Sociology

Sociology is part of the Personal Development Faculty which brings together a number of related  curriculum areas and enables a cohesive delivery of cross curricular areas.  Our aim is to develop the ‘whole child’ and our visionary approach enables us to develop pupil's  confidence and self‐esteem, as well as equipping them with the skills needed to live a full & happy  life, both in and beyond school.  

Introduction

GCSE Sociology helps students to gain knowledge and understanding of key social structures,  processes and issues through the study of families, education, crime and deviance and social  stratification.  By studying Sociology, students will develop transferable skills including how to:  

  •  investigate facts and make deductions
  • develop opinions and new ideas on social issues
  • analyse and better understand the social world.  

Course Content

Students will study and complete 7 units of work:

  • The sociological approach
  • Social structures, social processes and social issues
  • Families
  • Education
  • Crime and deviance
  • Social stratification
  • Sociological research methods

These units are assessed by two 1 hour 45 minute exams, each worth 50% at the end of the course.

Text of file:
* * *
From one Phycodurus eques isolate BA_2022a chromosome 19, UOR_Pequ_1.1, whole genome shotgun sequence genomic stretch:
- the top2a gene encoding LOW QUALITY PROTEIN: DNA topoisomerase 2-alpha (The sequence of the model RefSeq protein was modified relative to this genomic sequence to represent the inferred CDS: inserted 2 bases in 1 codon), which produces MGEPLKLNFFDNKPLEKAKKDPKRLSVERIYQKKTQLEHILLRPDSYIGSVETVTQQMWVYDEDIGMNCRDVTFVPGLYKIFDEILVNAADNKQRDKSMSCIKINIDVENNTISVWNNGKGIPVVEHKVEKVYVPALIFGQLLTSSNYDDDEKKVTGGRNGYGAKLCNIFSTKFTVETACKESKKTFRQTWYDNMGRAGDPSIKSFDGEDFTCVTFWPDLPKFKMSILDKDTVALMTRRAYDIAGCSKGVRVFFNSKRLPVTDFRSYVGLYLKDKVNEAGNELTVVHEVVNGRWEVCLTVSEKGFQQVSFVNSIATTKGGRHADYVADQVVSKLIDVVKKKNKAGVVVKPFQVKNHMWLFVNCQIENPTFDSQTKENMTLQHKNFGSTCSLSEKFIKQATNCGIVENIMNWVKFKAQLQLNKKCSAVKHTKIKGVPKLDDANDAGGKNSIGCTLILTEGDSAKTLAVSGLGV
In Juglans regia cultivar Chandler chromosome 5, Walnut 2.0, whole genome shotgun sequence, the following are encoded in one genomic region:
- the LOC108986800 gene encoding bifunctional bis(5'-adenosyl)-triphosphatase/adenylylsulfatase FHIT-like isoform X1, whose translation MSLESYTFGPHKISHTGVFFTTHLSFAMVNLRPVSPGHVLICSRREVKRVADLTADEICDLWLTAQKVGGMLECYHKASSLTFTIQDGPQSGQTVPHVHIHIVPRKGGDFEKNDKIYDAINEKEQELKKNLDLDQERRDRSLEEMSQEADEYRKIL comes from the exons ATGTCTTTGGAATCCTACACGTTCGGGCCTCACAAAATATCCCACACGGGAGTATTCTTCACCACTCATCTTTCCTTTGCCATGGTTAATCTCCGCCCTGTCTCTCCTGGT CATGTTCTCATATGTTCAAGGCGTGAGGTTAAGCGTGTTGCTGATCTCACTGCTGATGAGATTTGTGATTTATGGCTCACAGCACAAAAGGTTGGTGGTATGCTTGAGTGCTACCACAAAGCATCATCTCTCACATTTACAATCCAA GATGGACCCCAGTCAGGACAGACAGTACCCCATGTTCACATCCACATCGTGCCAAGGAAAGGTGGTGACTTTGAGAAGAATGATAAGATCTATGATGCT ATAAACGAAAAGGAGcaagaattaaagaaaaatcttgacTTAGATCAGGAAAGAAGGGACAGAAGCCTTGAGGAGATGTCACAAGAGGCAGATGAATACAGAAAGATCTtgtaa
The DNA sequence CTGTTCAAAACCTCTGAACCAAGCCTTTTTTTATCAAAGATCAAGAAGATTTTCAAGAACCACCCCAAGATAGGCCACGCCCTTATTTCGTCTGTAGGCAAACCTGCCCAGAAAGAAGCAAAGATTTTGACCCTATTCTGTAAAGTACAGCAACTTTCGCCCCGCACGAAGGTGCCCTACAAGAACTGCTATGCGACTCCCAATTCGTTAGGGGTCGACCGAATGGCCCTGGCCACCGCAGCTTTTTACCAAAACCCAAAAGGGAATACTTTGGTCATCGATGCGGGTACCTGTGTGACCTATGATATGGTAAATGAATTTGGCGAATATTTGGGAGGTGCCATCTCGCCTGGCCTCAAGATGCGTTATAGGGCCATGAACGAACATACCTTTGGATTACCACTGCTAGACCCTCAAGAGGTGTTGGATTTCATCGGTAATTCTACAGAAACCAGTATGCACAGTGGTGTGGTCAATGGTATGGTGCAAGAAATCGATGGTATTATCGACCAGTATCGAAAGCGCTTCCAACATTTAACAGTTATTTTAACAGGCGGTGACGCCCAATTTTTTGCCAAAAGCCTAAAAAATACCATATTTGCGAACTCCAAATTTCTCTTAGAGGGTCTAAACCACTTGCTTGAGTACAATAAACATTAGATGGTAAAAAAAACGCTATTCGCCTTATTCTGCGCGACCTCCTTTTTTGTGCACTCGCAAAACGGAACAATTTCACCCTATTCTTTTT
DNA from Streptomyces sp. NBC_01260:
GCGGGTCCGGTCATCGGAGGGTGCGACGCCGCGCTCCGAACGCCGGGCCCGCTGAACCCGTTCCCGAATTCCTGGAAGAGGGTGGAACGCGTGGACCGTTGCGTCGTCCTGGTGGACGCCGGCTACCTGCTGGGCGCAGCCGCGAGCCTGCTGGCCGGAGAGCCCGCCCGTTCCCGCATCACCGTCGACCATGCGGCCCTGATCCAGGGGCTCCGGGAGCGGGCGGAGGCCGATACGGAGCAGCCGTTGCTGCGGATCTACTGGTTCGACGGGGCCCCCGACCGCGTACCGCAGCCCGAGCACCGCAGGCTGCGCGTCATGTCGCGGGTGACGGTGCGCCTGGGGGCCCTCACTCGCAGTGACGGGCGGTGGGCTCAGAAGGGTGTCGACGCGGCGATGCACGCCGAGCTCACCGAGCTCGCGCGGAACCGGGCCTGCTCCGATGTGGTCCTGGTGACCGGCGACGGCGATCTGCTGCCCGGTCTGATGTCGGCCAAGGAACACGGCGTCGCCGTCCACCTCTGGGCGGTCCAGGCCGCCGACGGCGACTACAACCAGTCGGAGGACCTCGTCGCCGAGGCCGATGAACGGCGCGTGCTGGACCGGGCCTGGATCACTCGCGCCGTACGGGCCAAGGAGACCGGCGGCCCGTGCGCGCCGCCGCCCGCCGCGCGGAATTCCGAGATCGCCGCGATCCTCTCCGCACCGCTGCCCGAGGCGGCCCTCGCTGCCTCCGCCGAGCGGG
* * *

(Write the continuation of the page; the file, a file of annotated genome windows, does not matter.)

Qualification

  •  GCSE Sociology – Single Award equivalent to one GCSE
Sociology KS4 Curriculum
Year 10 Sociology summer term scheme of learning
Year 10 Sociology summer homework
Year 10 Sociology Autumn term one scheme of learning
Year 10 Sociology Autumn term one Homework Menu
Year 11 Sociology Autumn term one scheme of learning
Year 11 Sociology Autumn term one Homework Menu

Course Requirements

Students should have a keen interest in the world around them and be prepared to consider different points of view.  They should be able to question and challenge information and use this to formulate their own evidence based opinions. 

Enrichment

Pupils studying GCSE Sociology will have the opportunity to experience a wide range of enrichment  activities.  There will be an opportunity to visit a local court during the Crime and Deviance unit, as  well as the opportunity to engage in debates surrounding key topical issues.    

Basic equipment

Pupils will need the basic school equipment stated in their organiser, as well as a USB stick.

Three ways you can help your child in the subject

  • Encourage them to watch the news, read newspapers and watch relevant documentaries  
  • Discuss with your child topical issues, encouraging them to consider alternative points of  view whenever possible
  • Ensure your child comes to school properly equipped and ready to learn